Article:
All spray booths have an exhaust system. When the fans are off, the exhaust stack damper remains partially open. This is part of the design to prevent the accidental build-up of VO’s or other noxious vapors. This creates an updraft of air that continually pulls air through the spray booth and is commonly referred to as a chimney effect. When the booth doors are open, these small drafts of moving air will carry paint damaging particulate, especially fibers, into and through the booth where they may become a source of contamination.

Second, ensure that all personnel are properly clothed with lint-free garments while in the spray booth, AND ensure that those lint-free garments are not worn outside of the spray booth to perform other tasks. If at all possible, install a changing room attached to the booth or use an attached paint mix room for this purpose.

When these garments are worn inside of the spray booth, the air passing across the surface creates a mild static charge that will make it a magnet for every piece of lint or fibers close enough to attach. A black light will provide you with a sufficient amount of evidence to this effect.

Third, housekeeping is often overlooked as a source of contamination. Not that it should not be performed, but when doing so, use lint-free wipe cloths to clean spray guns, hoses and equipment such as worktables within the booth. Dragging hoses across a dirty floor can create airborne contaminants as well. Vacuum the floor if the type of coating permits, or clean the floors with lint-free mops to remove excess debris and overspray build-up.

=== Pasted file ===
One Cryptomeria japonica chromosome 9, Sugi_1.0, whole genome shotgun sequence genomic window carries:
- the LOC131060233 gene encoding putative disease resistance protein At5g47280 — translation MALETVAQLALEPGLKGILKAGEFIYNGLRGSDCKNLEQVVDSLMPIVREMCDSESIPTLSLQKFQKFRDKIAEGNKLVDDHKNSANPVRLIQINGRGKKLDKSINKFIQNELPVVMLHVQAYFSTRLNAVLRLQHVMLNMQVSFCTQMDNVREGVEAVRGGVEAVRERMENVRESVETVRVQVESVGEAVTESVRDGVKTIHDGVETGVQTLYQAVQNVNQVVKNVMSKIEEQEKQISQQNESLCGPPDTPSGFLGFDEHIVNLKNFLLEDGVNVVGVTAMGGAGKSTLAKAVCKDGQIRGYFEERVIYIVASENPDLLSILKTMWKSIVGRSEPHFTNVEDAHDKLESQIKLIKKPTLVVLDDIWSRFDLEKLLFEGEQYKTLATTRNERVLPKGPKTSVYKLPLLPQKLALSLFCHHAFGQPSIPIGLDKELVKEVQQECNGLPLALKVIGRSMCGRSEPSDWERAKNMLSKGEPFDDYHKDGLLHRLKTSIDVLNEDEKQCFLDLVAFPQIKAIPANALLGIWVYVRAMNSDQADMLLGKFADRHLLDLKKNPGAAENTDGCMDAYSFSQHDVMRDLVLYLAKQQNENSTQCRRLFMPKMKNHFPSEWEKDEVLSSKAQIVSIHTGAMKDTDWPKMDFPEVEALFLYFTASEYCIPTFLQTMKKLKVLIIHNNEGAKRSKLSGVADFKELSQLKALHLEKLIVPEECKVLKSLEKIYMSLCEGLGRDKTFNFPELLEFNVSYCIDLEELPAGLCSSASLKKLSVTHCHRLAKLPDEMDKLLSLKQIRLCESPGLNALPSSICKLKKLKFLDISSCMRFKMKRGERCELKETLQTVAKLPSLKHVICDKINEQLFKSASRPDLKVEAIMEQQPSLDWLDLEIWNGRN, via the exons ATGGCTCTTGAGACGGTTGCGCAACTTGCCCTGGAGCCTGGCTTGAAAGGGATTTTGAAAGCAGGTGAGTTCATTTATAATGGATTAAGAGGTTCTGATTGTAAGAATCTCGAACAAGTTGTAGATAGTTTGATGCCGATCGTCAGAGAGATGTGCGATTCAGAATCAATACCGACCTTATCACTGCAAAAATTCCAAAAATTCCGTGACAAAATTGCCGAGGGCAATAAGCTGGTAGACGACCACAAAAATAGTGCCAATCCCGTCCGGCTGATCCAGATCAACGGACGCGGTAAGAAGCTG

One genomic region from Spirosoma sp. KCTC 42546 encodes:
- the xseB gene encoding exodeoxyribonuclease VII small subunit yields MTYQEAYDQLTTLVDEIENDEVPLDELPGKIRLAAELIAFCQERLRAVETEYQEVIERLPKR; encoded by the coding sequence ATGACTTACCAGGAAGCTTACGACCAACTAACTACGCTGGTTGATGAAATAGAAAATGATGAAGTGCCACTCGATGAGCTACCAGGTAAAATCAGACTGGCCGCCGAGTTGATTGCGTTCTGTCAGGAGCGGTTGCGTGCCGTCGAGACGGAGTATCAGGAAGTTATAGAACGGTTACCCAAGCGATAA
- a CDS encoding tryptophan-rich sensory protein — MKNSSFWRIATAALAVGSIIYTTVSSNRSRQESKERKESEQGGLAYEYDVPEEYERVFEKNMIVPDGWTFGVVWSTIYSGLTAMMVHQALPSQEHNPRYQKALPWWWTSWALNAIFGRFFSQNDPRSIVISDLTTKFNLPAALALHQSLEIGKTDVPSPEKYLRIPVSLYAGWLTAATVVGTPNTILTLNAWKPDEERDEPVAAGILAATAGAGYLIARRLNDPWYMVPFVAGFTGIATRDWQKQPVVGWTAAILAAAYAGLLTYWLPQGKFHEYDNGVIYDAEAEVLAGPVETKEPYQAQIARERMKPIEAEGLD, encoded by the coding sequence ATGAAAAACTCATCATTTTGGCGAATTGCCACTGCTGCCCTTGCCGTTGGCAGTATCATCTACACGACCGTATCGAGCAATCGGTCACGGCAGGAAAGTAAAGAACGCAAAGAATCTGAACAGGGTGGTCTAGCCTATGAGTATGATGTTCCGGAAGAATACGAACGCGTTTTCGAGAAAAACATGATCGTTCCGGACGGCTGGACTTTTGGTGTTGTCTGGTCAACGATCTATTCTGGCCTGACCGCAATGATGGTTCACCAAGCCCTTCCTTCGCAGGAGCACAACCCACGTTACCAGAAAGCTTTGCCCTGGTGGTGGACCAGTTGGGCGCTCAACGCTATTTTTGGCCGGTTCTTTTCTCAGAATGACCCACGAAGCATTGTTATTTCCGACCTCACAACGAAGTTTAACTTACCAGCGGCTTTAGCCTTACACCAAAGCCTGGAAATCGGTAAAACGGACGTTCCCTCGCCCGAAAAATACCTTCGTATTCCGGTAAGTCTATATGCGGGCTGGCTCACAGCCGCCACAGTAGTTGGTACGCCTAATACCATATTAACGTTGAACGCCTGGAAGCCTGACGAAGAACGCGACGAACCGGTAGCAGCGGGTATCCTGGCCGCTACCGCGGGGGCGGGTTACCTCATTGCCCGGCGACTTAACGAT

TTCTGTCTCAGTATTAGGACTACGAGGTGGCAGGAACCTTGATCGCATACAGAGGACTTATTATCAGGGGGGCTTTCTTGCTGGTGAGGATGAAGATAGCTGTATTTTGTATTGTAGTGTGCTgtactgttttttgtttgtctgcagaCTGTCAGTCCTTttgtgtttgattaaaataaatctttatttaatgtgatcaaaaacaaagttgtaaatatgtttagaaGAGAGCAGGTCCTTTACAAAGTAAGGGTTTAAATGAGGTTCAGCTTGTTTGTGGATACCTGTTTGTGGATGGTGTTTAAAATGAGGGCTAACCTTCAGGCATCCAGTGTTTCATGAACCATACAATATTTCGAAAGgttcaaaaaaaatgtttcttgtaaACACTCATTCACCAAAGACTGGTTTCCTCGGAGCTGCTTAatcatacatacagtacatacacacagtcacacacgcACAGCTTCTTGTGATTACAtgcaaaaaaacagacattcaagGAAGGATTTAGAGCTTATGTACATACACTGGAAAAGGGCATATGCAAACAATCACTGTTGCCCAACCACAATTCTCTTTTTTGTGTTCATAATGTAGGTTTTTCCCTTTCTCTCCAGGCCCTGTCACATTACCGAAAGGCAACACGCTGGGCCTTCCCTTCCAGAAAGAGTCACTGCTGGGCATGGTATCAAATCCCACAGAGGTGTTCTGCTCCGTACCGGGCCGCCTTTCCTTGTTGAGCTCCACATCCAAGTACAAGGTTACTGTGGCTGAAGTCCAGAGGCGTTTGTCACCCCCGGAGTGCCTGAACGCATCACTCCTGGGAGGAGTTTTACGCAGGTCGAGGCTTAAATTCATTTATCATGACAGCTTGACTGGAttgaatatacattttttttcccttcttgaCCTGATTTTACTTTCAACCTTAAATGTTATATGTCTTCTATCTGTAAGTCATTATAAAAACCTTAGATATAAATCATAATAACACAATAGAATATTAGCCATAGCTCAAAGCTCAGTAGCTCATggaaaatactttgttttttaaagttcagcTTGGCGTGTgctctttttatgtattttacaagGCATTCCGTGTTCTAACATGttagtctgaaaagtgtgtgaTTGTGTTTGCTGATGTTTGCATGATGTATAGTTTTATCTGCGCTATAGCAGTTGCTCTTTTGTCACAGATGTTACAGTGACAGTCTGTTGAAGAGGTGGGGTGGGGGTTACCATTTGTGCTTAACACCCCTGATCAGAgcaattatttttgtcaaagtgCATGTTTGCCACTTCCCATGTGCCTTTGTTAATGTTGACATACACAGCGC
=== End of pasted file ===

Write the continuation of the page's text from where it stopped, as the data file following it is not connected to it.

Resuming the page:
Fourth, using compressed air to blow off the parts within the spray booth prior to painting is going to liberate a sufficient amount of contamination that could damage paint jobs all day. Prep stations are the best place to do this operation; but if it’s done inside the booth, give the booth about an hour or so of run time to change out the air through the filters and hopefully remove the contamination. Then tack off the parts prior to painting.

Fifth, if there is a buffing operation or wet sanding operation within the same general area, try to isolate the operation by using curtains and by pressurizing the painting area with an air make up system. The important thing to remember is that knowing and understanding the air movement within a shop is a critical part of a good process. If air movement is toward the spray booth, then problems with these contaminant sources are more than probable.

Contamination from Filters?

Can the filters be a source of fiber shedding?

The binders used to hold fibers together are sufficiently strong in most filter media available for use in a paint operation that fiber attrition is most unlikely, but possible.

If the fibers can be examined under a microscope at 250 – 400 times magnification, sufficient details regarding the structure of fibers can be seen and comparisons can be made to identify like fibers. There are differences in the shape of the fiber diameter (round, oval, flat, rectangular, square, etc.), the length of the fiber, coloration, and other characteristics between clothing fibers, wipe cloths, buffing pads, filters, etc, that will help determine like or unlike sources of contamination.

Chasing the sources of contamination can be frustrating at best.